Each week in What’s the Meaning of This?, we explain what those weird public-art installations you walk by every day are supposed to represent. This week: The story behind Toronto’s first-ever monument commemorating a public figure.
Name of installation: Sir Adam Beck
Artist: Emanuel Hahn
Location: University and Richmond
Date of display: 1933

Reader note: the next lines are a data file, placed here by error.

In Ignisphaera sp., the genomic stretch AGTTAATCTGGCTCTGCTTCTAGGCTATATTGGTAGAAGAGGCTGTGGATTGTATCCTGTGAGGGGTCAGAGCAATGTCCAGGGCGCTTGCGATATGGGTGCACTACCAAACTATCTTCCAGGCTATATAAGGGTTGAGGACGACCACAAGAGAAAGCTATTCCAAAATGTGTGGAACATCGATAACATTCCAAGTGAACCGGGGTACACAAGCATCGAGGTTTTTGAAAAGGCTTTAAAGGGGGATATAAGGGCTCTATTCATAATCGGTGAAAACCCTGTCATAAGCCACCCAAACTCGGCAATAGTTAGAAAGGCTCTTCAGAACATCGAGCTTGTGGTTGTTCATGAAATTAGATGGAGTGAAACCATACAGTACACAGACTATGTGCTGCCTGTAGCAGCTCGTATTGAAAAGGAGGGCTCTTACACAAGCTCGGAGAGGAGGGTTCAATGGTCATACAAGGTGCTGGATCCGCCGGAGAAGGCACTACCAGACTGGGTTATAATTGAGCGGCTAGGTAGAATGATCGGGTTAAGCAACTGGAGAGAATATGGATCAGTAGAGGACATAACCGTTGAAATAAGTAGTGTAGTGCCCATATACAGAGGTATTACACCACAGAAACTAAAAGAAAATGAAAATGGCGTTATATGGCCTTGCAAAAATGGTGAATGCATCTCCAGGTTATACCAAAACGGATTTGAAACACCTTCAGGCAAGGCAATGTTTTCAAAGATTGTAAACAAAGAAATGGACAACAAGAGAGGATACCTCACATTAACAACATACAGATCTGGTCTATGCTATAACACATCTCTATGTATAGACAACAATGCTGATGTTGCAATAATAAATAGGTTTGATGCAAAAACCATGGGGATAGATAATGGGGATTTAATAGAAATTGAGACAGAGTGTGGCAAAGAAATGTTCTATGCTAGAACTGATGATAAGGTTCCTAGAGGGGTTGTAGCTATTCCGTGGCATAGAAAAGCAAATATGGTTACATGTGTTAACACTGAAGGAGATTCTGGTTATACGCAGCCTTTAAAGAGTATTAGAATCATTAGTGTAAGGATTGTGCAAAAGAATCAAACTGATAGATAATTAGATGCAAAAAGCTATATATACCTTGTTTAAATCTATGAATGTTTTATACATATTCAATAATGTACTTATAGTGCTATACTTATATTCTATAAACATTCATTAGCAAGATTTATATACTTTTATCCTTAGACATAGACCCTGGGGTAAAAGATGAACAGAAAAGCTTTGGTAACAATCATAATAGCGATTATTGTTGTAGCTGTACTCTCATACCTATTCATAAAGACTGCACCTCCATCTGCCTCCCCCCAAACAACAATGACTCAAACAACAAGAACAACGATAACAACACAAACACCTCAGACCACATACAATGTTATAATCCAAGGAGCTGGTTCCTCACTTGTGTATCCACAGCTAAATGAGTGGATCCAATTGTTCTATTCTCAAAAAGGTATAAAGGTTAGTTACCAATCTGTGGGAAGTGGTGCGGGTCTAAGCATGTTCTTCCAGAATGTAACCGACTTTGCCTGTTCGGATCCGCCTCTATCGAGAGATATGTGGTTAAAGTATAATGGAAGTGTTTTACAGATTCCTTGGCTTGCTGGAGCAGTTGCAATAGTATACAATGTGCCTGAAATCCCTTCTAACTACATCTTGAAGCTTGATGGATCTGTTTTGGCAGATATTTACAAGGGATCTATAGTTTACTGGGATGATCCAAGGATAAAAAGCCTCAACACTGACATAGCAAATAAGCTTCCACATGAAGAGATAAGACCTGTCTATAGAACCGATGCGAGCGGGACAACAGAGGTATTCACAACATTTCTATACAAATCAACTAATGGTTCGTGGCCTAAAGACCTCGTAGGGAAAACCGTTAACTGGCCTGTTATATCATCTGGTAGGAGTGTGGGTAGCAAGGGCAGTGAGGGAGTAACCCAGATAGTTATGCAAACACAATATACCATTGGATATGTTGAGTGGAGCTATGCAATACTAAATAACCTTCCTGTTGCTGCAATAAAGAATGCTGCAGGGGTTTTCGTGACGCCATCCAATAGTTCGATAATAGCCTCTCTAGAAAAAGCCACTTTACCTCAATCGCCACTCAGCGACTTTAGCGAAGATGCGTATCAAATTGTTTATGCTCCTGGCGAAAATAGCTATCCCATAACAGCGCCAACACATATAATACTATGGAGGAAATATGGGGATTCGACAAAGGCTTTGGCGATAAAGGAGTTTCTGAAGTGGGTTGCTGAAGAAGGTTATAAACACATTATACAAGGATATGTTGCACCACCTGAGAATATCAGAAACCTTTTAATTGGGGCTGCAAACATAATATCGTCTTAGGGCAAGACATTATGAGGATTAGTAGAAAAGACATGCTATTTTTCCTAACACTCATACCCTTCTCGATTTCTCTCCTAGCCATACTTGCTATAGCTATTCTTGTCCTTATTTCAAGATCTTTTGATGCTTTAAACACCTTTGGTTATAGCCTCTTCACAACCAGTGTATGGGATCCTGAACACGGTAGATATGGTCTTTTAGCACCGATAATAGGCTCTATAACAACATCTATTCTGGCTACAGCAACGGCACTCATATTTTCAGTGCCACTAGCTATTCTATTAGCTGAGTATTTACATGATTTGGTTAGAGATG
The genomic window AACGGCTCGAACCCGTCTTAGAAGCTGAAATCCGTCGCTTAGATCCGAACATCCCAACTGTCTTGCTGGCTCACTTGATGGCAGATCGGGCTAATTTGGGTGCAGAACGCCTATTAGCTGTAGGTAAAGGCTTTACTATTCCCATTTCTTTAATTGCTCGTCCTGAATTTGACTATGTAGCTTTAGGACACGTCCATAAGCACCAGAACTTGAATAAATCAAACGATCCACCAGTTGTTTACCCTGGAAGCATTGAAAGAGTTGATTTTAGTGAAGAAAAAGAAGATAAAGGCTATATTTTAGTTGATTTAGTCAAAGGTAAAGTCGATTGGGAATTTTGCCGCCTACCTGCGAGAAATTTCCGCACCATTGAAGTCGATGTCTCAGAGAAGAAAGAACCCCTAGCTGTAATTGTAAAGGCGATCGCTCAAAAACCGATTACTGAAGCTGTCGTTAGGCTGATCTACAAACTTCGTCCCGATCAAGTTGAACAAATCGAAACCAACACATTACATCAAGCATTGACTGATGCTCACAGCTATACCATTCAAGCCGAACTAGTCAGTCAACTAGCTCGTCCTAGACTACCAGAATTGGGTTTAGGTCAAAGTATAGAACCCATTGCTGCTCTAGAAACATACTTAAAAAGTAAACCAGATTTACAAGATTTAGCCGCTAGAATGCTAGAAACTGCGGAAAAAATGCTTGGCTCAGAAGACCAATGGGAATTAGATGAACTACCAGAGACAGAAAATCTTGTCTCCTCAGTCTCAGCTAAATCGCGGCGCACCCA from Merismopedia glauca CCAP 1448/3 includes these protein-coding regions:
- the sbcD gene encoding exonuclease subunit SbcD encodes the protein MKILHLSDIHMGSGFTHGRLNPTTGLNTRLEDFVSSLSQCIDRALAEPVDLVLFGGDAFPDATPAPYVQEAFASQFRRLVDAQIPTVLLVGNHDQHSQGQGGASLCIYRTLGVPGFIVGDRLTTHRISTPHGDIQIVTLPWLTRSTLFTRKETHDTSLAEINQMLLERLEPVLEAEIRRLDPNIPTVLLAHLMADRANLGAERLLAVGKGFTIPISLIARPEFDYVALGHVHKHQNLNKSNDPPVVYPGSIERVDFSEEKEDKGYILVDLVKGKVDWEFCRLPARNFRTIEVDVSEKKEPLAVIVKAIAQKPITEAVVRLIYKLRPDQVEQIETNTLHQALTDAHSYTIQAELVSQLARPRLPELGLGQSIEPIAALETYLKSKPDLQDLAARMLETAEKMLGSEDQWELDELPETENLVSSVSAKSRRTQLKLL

What’s it supposed to be?: Provided you’re familiar with Ontario’s history, the appearance of a statue dedicated to Adam Beck should come as no surprise. For everyone else wondering who he is (and surprised that history-phobic Toronto has such a prominent pre-World War II monument): Beck’s advocacy of hydroelectricity in the early part of the 20th-century has essentially benefited the lives of every inhabitant in the city. At one time the mayor of London, Ontario, and subsequently a Conservative MPP, Beck was a stubborn, tenacious man who championed the use of water from Niagara Falls, as well as Ontario’s lakes and rivers, to supply the province with electricity. The sculpture shows Beck looking contemplative (and almost glaring at Queen’s Park, where encountered much opposition to his ideas) in the middle of a large stone base, the sides of which possess channels that funnel water down after it rains—a sly nod to the principles of hydroelectricity. Curiously, according to author John Warkentin, Beck’s statue existed for many decades as the city’s only heroic monument—a fact that’s undoubtedly lost on the majority of people who stroll past Hahn’s installation on their way to work and wonder who the hell this guy is.